Education Policy | Post Primary | Preschool | Primary | Tertiary | Search


AUT Law School opens Centre for Indigenous Rights and Law

9 April 2018

AUT Law School opens Centre for Indigenous Rights and Law

The AUT Law School looks to boost research into indigenous law with the opening of its Centre for Indigenous Rights and Law.

AUT Senior Lecturer and Centre Co-Director, Khylee Quince, says the key focus of the Centre is to give prominence to indigenous law and laws affecting indigenous people both here in Aotearoa, but also across the Asia-Pacific region and beyond.

Alongside research, the Centre for Indigenous Rights and Law will be collaborating with other universities and academics, and hosting conferences and public talks to disseminate the research and scholarship on indigenous rights and law, says Quince.

“We’ll also contribute to the teaching of both undergraduate and postgraduate law at AUT, doing that in a way that is appropriate, respectful, meaningful and useful to indigenous people, including us as tangata whenua,” she says.

The Centre was officially launched on 5 April, with attendees including the Honourable Michael Kirby, the Rt Hon Sir Edmund Thomas KNZM QC, Justice Christian Whata and a number of legal academics and practitioners. Kirby spoke on the theme of reconciliation alongside the Māori Land Court Judge Layne Harvey and Ebony Duff of the National Māori Radio Network Te Whakaruruhau o Ngā Māori.

Kirby, a former Justice of the High Court of Australia, is on the Centre’s advisory panel alongside Professor Richard Monette of the University of Wisconsin Law School, and AUT Law School’s Professor Kris Gledhill.

Kirby says he is very proud to be appointed as an advisor to the Centre and is looking to take some of the learning and research back to Australia. He noted the unreasonably high rates of incarceration of indigenous peoples across the world, including in Australia and NZ.

“The Aboriginal people of Australia are the most incarcerated people on our planet, on a per capita basis, and it is a truly shocking thing. It’s basically come about by dispossession of the wherewithal to ensure education, housing and heath. If you take away people’s land and if you take away their economic capacity you shouldn’t be surprised when they then fall into the situation where they are 27% of the prison population,” he says.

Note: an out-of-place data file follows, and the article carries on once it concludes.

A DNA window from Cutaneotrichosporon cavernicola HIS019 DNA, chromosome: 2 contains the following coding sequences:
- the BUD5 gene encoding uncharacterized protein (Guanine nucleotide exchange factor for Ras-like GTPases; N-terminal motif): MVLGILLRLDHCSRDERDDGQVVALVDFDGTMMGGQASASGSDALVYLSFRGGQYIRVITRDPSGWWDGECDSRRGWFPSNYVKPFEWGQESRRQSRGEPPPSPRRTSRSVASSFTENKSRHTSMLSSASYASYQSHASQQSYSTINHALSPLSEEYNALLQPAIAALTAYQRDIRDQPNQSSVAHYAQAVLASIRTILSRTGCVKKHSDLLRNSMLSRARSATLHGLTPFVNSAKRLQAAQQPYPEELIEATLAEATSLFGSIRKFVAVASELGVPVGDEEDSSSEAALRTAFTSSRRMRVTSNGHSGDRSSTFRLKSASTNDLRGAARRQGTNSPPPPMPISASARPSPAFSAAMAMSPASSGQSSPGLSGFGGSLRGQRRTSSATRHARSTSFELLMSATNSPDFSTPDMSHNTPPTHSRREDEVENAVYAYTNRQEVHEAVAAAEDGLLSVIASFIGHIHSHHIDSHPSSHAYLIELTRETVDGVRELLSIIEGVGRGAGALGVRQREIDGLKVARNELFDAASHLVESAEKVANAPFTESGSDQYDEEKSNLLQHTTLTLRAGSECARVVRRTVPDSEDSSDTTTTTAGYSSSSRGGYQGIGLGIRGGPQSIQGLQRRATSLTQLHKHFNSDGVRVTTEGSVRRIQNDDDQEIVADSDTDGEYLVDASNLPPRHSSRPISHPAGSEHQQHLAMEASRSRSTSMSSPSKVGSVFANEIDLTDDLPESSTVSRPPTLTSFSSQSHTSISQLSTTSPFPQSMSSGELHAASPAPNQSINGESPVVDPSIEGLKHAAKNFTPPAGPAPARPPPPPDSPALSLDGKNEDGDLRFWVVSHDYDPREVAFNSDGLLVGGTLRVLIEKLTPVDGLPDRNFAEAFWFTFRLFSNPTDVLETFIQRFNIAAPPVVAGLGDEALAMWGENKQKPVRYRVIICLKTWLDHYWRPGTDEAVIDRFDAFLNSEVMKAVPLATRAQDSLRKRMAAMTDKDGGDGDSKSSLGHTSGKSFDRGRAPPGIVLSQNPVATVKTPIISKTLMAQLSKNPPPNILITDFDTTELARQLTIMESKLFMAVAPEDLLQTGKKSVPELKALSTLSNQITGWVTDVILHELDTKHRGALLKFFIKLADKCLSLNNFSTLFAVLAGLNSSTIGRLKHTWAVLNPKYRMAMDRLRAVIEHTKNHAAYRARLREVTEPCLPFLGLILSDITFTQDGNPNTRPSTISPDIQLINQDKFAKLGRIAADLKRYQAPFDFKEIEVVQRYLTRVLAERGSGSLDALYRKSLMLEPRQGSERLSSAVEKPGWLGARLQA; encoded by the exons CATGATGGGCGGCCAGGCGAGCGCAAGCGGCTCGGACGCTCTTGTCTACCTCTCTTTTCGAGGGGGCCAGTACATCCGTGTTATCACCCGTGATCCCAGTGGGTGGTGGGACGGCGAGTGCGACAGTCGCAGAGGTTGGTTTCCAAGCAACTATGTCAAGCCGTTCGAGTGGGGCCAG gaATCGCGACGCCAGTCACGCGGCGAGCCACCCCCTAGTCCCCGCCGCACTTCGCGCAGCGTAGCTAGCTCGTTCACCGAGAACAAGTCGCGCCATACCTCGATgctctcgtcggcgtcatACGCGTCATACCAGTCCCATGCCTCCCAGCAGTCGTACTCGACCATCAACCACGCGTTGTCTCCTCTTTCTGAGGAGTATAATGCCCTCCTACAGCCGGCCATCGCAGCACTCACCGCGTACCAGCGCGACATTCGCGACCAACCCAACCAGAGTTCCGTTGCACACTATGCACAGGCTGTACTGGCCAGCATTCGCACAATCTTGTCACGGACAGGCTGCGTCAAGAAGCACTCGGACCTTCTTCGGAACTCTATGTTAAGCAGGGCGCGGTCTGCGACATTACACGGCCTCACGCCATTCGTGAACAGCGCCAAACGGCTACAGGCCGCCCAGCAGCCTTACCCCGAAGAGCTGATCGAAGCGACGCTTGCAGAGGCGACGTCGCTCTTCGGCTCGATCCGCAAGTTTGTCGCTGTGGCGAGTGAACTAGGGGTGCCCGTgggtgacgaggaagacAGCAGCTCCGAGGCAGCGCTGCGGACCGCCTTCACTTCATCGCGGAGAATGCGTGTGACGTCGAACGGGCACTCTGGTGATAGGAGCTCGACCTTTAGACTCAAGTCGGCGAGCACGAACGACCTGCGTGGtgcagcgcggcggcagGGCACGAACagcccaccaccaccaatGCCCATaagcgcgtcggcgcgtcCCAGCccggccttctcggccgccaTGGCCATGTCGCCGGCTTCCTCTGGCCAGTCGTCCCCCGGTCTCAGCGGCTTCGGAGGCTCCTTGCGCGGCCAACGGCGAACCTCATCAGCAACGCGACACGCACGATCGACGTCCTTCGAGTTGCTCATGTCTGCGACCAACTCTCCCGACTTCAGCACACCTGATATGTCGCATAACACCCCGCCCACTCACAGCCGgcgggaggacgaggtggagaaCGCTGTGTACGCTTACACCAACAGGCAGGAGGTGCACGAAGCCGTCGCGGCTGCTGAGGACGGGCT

A report released last month in Australia, Pathways to Justice – Inquiry into the Incarceration Rate of Aboriginal and Torres Strait Islander Peoples, revealed 27% of the prison population was Aboriginal, with Aboriginal women making up 34% of the female prison population – higher than the imprisonment rate for both non-indigenous men and women.

“I congratulate the Auckland University of Technology. I think this really is a trailblazing initiative, not just to focus on New Zealand but to focus on the essential question of the injustices suffered by indigenous people during the years of the Empire.

“And if we can all learn from each other we can learn of the wrongs and we can learn of the ways the wrongs can be righted,” says Justice Kirby.


© Scoop Media

Culture Headlines | Health Headlines | Education Headlines


Preview: Your Heart Looks Like A Vagina By Dominic Hoey

Dominic Hoey’s one-man show Your Heart Looks Like a Vagina, is a dark comedy about the joys of living with autoimmune disease. This one man show will bring together Dominic Hoey’s long career as a performance poet and writer and the experimental theatre experience of Director Nisha Madhan.. More>>

Let The Games Begin: PM Sends Best Wishes To Athletes

Prime Minister Jacinda Ardern has sent her warm wishes to the New Zealand athletes preparing for the opening of the Commonwealth Games on Australia’s Gold Coast... More>>


Scoop Review of Books: Martin Edmonds' The Expatriates

This book is an extension of, and tribute to, the life’s work of James McNeish. Without sacrificing any degree of authorial independence, the result is gracefully written, handsomely produced, and likely to propagate many further works of its kind. More>>

Max Rashbrooke Review: The King's Singers and Voices New Zealand

To be good at one thing is impressive; to be so versatile across a range of genres is truly exceptional. More>>

Joe Cederwall Review: WOMAD 2018 - Harmony of Difference (part 1)

A friend described WOMAD as his “favourite white middle class celebration of diversity.” There is certainly an echo of truth to this as the crowd is still largely white and middle class, but this WOMAD for me represented that a better world is possible ... More>>

Harmony of Difference (part 2)

Top international world music artists seldom make it down to this neck of the woods, so for those of us into this sort of thing WOMAD is certainly a welcome addition to the cultural calendar. Now it is a case of waiting and looking forward to seeing what they manage to conjure up for next year. More>>

Howard Davis Review: A Bigger Splash - Te Papa Celebrates Twenty Years

Considering the available resources, this is a decidedly hit-and-miss affair, mainly due to some highly questionable curatorial decisions. In their overweening wish to "push boundaries," Charlotte Davy and Megan Tamati-Quennell have made a number of serious miscalculations by ignoring a basic rule - keep it simple. More>>



  • Wellington
  • Christchurch
  • Auckland